Grading the Common Core Standards

by Robert Pondiscio
October 8th, 2009

A new report from the Fordham Foundation gives a grade of “B” to the draft of the proposed “Common Core” standards in ELA and Math.

Fordham’s report, Stars by Which to Navigate: Scanning National and International Standards in 2009, asked subject-matter experts to review the “content, rigor, and clarity of the first public drafts of the ‘Common Core’ standards” as well as the reading, writing and mathematics frameworks of NAEP, TIMSS, and PISA.  How’d they do?

Common Core Reading/Writing/Speaking & Listening: B
Common Core Math: B
NAEP Reading/Writing: B
NAEP Math: C
TIMSS Math: A
PISA Reading: D
PISA Math: D

The executive summary (I have not read the full report, which was just released this morning) makes a couple of important points, explaining and justifying the “B” grade for the common standards:

The document properly acknowledges that essential communication skills must be embraced and addressed beyond the English classroom….These skill-centric standards do not, however, suffice to frame a complete English or language arts curriculum. Proper standards for English must also provide enough content guidance to help teachers instill not just useful skills, but also imagination, wonder, and a deep appreciation for our literary heritage. Despite their many virtues, these skills-based competencies cannot serve as a strong framework for the robust liberal arts curricula that will prepare young Americans to thrive as citizens in a free society. States adopting these standards must, therefore, be very careful about how they supplement them so as to achieve that goal.

 Hard to disagree with any of that, and the B grade sounds fair.  “The Common Core standards are off to a good start,” says Fordham’s Checker Finn, “though there’s room for improvement—and a sound English curriculum will require plenty more than the valuable skills set forth here.”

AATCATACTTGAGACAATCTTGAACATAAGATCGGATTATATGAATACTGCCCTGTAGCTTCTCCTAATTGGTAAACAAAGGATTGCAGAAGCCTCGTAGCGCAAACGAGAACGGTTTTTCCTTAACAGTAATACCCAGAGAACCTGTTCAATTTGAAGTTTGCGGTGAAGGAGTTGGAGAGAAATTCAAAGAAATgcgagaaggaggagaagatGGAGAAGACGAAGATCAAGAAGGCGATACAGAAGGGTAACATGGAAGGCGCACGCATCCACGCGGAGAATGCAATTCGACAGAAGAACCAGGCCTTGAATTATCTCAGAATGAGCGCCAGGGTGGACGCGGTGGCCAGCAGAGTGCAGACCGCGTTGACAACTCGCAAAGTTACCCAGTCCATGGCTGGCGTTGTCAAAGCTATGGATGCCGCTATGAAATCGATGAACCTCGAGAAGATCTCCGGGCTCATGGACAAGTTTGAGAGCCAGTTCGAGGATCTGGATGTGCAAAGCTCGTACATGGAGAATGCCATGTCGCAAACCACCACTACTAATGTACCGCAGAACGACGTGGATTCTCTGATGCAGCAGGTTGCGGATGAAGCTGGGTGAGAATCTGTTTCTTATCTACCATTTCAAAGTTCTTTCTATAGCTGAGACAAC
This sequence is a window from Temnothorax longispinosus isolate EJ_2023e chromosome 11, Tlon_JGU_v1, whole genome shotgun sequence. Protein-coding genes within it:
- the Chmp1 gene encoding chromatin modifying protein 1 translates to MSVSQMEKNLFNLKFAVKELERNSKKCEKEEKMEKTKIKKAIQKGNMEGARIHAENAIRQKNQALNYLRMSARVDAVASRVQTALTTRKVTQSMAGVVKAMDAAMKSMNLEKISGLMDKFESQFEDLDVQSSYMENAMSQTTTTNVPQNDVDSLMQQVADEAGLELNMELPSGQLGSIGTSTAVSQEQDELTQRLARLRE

5 Comments »

  1. The actual commentary is much more negative than the “B” grade would indicate.

    Comment by Tom Hoffman — October 8, 2009 @ 10:36 pm

  2. That’s a pretty good observation, Tom. Perhaps Checker & Co. are merely being good teachers. Give a “D” and the student gives up; give a “B” and he’s motivated to try harder.

    Comment by Robert Pondiscio — October 8, 2009 @ 10:38 pm

  3. Well… this situation is a bit unique considering how it is linked to RttT and probably NCLB II. Not really the time to be patting people on the head for giving it a good try.

    Also, “English Standards” is a very well understood problem. We know they had access to and read many well regarded examples of the form (Mass, Indiana, American Diploma Project, Canadian examples, etc.) and decided to do something rather dramatically different. I guess you can chalk that up to a sort of inexperience, but it is at best a very intentional sort of inexperienced approach.

    Comment by Tom Hoffman — October 9, 2009 @ 10:10 am

  4. <<<Not really the time to be patting people on the head for giving it a good try.

    I dunno, Tom. If it's good enough for the Nobel Prize Committee…

    Comment by Robert Pondiscio — October 9, 2009 @ 10:13 am

  5. Yes, but that doesn’t have the real world implications of adopting a set of common standards!

    Comment by Anonymous — October 9, 2009 @ 12:59 pm

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